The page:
WASHINGTON -- A major U.S. automotive consulting firm on Wednesday provided some rare optimism about the state of the industry.
First, CSM Worldwide predicts, federal aid soon will likely begin to flow to key suppliers. Government officials now understand the interconnectedness of the auto industry and how the failure of some critical parts makers could ripple across the industry, including import-brand assembly plants, CSM says.
More broadly, CSM CEO Craig Cather told reporters here, automakers that are left standing when the crisis passes will have opportunities for growth and profitability.
We do expect the industry is going to come back, Cather said. This industry is getting leaner.
Even General Motors, which has received $13.4 billion in federal loans and seeks more, stands to be highly competitive if it pulls off the restructuring it has outlined for the government, Cather predicted.
He was less upbeat about Chrysler LLC, saying it is pretty easy to poke holes in the companys restructuring plan. For example, he said, the plans assumption that Chrysler will maintain a 10 percent U.S. market share is unrealistic.
CSM, of suburban Detroit, believes U.S. sales will return to a degree of normalcy by 2012. Already, Cather said, there are signs that credit is loosening for vehicle buyers. But he conceded that demand and consumer confidence remain low and unemployment likely will rise.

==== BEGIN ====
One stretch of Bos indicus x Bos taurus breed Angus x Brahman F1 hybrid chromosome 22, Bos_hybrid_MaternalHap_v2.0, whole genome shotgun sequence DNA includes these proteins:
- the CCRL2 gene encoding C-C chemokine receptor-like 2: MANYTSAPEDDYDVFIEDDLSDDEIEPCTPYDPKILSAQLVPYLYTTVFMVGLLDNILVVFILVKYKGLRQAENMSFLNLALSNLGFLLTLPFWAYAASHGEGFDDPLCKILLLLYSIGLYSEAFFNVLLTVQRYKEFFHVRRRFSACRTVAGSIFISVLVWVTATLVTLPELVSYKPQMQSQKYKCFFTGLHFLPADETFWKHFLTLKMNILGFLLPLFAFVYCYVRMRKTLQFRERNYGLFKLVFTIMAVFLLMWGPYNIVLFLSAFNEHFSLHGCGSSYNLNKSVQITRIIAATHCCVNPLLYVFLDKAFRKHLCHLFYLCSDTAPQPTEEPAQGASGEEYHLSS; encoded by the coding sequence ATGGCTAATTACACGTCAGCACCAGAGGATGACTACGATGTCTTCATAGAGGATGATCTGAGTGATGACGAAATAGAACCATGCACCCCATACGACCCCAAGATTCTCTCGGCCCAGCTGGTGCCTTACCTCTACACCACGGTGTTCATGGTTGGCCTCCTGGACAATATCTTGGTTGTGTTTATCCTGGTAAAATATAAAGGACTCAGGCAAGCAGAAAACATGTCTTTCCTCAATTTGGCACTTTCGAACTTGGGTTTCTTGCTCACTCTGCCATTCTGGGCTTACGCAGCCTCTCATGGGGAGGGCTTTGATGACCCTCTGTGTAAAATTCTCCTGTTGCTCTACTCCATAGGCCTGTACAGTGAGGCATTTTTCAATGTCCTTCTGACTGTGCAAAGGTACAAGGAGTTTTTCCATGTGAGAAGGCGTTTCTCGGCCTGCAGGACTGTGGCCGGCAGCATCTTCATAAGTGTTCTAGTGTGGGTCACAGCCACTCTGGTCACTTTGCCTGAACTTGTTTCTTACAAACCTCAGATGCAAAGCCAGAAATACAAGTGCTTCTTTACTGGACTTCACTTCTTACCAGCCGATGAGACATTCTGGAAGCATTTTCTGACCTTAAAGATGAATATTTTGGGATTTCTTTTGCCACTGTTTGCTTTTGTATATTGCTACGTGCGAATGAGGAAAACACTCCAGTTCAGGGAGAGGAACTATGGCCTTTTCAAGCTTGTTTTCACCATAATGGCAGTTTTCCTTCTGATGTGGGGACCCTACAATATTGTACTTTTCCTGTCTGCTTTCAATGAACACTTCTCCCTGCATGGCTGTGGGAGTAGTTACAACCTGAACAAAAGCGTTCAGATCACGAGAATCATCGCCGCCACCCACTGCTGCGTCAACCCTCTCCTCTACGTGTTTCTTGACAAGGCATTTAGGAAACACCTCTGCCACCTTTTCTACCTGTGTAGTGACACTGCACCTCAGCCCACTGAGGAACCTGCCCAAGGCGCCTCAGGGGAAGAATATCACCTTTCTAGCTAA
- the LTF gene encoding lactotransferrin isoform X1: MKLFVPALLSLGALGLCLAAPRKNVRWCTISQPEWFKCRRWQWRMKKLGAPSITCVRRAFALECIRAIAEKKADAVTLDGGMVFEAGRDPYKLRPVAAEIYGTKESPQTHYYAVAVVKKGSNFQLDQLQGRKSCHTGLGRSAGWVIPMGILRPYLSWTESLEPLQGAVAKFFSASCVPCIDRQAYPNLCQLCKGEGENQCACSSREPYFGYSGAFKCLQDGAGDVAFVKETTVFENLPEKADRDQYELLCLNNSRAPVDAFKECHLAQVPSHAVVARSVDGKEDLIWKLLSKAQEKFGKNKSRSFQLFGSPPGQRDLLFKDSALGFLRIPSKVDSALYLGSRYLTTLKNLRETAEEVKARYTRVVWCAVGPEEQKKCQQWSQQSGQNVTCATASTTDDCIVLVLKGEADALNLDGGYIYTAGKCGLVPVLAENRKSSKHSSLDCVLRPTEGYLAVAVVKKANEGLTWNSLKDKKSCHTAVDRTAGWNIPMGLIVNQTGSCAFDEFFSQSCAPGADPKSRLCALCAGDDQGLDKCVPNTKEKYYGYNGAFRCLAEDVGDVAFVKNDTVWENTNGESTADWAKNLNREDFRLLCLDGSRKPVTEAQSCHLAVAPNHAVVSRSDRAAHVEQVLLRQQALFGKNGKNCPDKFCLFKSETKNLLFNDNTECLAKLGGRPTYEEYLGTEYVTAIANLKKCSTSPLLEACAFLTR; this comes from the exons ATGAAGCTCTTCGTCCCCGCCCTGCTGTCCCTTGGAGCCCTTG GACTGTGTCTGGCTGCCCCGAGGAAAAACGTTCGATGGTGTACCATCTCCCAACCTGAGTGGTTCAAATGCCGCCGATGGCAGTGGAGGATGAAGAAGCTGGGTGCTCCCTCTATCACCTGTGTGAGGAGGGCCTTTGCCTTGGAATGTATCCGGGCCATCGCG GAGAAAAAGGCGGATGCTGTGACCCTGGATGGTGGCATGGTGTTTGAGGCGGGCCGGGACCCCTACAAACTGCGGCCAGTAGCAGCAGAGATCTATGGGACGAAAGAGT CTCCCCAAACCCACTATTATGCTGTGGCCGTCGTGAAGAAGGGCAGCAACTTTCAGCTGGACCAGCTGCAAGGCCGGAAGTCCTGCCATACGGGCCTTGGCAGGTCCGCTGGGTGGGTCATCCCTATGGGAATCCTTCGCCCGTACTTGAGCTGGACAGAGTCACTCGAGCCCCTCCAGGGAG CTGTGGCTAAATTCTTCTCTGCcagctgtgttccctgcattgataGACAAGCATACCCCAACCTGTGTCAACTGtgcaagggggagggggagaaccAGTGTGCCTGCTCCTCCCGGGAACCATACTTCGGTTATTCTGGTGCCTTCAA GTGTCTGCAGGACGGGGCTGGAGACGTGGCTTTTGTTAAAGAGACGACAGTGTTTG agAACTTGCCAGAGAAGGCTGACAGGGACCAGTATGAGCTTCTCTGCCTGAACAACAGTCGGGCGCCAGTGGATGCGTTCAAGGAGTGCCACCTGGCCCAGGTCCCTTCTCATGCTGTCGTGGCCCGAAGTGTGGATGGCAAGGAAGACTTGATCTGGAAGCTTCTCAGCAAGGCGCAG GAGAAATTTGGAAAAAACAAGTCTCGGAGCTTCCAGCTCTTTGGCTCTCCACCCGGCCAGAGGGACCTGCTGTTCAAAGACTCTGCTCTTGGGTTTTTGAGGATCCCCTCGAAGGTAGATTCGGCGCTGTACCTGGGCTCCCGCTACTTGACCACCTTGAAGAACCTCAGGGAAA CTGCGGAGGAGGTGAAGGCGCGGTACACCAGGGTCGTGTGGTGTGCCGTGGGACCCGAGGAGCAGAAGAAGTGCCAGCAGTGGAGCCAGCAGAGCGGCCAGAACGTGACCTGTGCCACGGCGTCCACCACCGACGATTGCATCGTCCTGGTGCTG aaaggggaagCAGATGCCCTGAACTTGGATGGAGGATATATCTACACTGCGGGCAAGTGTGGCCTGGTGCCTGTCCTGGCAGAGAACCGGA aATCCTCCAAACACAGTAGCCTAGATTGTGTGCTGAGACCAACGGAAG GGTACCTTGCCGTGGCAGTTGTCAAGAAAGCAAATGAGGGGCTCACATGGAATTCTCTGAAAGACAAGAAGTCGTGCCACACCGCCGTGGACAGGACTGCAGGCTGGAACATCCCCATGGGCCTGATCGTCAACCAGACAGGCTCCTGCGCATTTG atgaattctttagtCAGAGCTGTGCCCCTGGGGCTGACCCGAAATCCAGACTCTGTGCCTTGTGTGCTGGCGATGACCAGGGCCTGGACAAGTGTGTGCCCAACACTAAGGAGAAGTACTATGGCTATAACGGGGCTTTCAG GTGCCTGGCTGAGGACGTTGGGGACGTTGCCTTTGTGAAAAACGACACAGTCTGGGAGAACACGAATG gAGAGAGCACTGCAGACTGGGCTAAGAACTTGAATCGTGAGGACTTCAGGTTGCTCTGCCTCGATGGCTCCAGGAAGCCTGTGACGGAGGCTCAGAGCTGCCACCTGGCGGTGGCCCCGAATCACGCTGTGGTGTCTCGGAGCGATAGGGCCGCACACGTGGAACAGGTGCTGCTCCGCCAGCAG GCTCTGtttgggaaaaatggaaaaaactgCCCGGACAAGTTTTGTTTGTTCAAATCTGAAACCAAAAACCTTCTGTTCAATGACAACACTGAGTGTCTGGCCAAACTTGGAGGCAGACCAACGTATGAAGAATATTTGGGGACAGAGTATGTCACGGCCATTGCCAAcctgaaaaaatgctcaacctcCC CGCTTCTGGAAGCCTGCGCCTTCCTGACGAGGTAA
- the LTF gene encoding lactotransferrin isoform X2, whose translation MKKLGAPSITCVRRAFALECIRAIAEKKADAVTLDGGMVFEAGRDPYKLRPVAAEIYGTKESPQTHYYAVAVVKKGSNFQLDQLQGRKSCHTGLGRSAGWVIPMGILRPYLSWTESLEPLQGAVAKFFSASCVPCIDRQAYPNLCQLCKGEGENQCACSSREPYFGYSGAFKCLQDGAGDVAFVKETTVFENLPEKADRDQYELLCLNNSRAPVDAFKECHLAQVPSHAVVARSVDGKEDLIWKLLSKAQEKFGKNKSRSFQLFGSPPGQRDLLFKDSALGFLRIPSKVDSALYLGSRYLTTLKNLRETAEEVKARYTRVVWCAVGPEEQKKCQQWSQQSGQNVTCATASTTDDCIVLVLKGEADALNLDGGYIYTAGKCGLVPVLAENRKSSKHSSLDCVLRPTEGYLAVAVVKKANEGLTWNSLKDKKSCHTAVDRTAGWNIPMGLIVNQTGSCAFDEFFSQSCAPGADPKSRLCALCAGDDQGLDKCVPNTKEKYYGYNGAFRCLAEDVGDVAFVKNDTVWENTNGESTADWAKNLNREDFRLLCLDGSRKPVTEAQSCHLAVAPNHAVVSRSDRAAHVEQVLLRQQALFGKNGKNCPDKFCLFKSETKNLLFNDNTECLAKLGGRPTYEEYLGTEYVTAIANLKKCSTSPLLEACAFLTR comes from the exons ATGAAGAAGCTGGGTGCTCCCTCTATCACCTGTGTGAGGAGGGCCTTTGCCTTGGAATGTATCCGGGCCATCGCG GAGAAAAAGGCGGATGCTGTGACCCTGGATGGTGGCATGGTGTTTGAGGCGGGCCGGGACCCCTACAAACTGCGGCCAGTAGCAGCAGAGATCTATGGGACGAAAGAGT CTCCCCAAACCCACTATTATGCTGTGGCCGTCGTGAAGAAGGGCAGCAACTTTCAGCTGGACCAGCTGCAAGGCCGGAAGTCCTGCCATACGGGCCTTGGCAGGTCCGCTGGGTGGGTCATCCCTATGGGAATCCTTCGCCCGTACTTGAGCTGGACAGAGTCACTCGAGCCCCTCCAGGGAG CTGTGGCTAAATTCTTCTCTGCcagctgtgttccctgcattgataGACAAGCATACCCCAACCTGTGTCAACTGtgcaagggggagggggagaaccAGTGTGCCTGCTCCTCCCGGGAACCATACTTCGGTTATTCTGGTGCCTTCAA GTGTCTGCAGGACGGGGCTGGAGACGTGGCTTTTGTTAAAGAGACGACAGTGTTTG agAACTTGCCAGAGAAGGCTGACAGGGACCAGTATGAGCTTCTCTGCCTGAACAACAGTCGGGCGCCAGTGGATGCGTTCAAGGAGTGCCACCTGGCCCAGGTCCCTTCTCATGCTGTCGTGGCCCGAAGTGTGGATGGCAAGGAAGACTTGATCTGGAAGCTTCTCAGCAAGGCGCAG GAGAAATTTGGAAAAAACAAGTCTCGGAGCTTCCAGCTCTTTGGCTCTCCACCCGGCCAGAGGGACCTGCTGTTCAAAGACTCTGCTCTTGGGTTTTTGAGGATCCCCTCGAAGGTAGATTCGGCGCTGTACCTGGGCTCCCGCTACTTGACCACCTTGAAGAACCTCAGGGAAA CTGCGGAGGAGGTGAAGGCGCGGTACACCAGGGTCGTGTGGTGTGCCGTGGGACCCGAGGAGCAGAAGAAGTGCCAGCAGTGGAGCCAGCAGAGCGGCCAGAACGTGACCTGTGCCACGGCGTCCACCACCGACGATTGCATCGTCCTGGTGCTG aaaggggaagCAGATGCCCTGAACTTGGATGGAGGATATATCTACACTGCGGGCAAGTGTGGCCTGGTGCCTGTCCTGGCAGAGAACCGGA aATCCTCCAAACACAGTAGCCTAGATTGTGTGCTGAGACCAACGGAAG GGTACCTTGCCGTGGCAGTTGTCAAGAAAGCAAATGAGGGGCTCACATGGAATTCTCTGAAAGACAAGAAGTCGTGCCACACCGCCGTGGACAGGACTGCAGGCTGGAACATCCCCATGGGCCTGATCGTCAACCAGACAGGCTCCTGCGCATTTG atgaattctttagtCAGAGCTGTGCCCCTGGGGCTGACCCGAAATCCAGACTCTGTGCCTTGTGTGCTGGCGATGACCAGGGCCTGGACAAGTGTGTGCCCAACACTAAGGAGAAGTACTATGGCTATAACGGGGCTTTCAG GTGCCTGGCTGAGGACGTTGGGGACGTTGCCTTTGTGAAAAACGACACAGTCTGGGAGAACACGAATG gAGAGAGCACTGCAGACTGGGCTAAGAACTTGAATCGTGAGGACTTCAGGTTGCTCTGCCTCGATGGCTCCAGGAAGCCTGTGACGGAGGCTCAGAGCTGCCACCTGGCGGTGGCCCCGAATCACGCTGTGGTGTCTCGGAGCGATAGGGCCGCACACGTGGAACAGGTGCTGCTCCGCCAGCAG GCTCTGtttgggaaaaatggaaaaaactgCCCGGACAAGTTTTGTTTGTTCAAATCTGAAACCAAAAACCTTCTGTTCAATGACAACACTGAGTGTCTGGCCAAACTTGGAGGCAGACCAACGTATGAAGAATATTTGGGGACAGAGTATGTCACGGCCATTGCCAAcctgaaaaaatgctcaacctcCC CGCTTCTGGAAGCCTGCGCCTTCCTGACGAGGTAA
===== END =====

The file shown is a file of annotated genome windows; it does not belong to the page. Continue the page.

Cather was accompanied by Eric Fedewa, CSMs vice president of global powertrain forecasts. Fedewa is scheduled to testify tomorrow at an EPA hearing on whether states should be allowed to enforce greenhouse gas rules on cars and trucks.
CSM offered its views on the state of the industry to reporters in part out of self-interest, Cather said. The company provides services to many automakers and hundreds of suppliers.
But Cather told Automotive News his company wants more recognition for its analysis of industry information related to public policy issues, particularly during a shakeout.